42 They were continually devoting themselves to the apostles’ teaching and to fellowship, to the breaking of bread and to prayer.
In fact, the leaders realized that their calling was to teach constantly. This is what the phrase in Acts 6 means when the apostles stated:
2 So the twelve summoned the congregation of the disciples and said, “It is not desirable for us to neglect the word of God in order to serve tables.
They did not want to lock themselves in rooms to study and pray all day. They were so busy teaching and they could not keep up with it. If they were to begin to serve the tables, a great need at the time, then they would not be able to equip the saints with the Word of God. The Ephesian disciples were aware of this teaching because Paul wrote to them about it.
11 And He gave some as apostles, and some as prophets, and some as evangelists, and some as pastors and teachers,
12 for the equipping of the saints for the work of service, to the building up of the body of Christ;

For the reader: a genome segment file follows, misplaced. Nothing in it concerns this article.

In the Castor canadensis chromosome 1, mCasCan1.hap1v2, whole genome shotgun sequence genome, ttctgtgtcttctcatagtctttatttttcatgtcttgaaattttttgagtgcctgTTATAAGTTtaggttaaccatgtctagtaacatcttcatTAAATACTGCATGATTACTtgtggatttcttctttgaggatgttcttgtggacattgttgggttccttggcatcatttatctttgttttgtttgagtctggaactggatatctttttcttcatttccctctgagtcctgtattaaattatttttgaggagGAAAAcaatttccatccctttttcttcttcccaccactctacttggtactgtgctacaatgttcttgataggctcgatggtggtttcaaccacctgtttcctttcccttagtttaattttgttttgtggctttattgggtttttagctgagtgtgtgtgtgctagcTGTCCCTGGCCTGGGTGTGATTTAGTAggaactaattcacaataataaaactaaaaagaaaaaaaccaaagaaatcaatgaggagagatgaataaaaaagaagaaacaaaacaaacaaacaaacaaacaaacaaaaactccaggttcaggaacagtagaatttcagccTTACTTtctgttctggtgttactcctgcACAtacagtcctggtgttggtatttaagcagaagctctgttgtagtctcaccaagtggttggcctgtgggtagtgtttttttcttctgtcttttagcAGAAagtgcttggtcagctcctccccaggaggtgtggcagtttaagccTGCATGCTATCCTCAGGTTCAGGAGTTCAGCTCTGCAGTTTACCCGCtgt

13 until we all attain to the unity of the faith, and of the knowledge of the Son of God, to a mature man, to the measure of the stature which belongs to the fullness of Christ. (Ephesians 4)
As leaders in the church today, how often do we teach the flock? In an old school church, 3 times a week is the norm. In many of our modern churches, once a week is the norm. If the church is in between modern and old school, we teach twice a week. How many leaders in our churches today teach both publicly and privately? How many leaders open their homes up to the flock? How many have never set foot in a church members home? How many of us compartmentalize our public and private lives? Then, we wonder why things are the way that they are and people just do not seem to be as faithful as they used to be. When are we going to stop blaming others and take a long, hard look in the mirror at our own selves and really take notice of what we see?
May the Lord help us understand our holy calling to make disciples and may He motivate leaders to follow the model set by Paul, who learned from Christ, Himself!